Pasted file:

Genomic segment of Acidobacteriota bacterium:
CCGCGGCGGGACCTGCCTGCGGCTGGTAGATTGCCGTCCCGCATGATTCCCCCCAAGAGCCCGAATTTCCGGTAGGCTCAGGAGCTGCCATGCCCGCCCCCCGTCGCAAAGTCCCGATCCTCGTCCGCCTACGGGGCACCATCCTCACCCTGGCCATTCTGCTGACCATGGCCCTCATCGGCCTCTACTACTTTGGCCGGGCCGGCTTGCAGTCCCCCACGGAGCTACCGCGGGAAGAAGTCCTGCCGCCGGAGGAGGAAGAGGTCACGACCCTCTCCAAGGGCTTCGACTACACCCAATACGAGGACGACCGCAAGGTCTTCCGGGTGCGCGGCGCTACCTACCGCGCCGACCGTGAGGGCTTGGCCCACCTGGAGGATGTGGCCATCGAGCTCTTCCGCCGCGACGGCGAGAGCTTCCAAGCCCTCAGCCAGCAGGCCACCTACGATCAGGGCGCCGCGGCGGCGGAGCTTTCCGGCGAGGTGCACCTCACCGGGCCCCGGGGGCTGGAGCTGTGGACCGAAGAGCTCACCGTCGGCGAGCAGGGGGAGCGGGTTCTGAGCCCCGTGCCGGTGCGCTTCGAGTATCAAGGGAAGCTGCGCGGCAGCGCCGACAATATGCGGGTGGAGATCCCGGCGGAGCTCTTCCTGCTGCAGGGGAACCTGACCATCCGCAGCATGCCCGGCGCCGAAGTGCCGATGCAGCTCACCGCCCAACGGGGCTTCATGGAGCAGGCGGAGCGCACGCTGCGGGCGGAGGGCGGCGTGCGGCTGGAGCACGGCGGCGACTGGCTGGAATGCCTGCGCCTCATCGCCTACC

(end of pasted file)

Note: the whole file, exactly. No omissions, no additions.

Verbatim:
Genomic segment of Acidobacteriota bacterium:
CCGCGGCGGGACCTGCCTGCGGCTGGTAGATTGCCGTCCCGCATGATTCCCCCCAAGAGCCCGAATTTCCGGTAGGCTCAGGAGCTGCCATGCCCGCCCCCCGTCGCAAAGTCCCGATCCTCGTCCGCCTACGGGGCACCATCCTCACCCTGGCCATTCTGCTGACCATGGCCCTCATCGGCCTCTACTACTTTGGCCGGGCCGGCTTGCAGTCCCCCACGGAGCTACCGCGGGAAGAAGTCCTGCCGCCGGAGGAGGAAGAGGTCACGACCCTCTCCAAGGGCTTCGACTACACCCAATACGAGGACGACCGCAAGGTCTTCCGGGTGCGCGGCGCTACCTACCGCGCCGACCGTGAGGGCTTGGCCCACCTGGAGGATGTGGCCATCGAGCTCTTCCGCCGCGACGGCGAGAGCTTCCAAGCCCTCAGCCAGCAGGCCACCTACGATCAGGGCGCCGCGGCGGCGGAGCTTTCCGGCGAGGTGCACCTCACCGGGCCCCGGGGGCTGGAGCTGTGGACCGAAGAGCTCACCGTCGGCGAGCAGGGGGAGCGGGTTCTGAGCCCCGTGCCGGTGCGCTTCGAGTATCAAGGGAAGCTGCGCGGCAGCGCCGACAATATGCGGGTGGAGATCCCGGCGGAGCTCTTCCTGCTGCAGGGGAACCTGACCATCCGCAGCATGCCCGGCGCCGAAGTGCCGATGCAGCTCACCGCCCAACGGGGCTTCATGGAGCAGGCGGAGCGCACGCTGCGGGCGGAGGGCGGCGTGCGGCTGGAGCACGGCGGCGACTGGCTGGAATGCCTGCGCCTCATCGCCTACC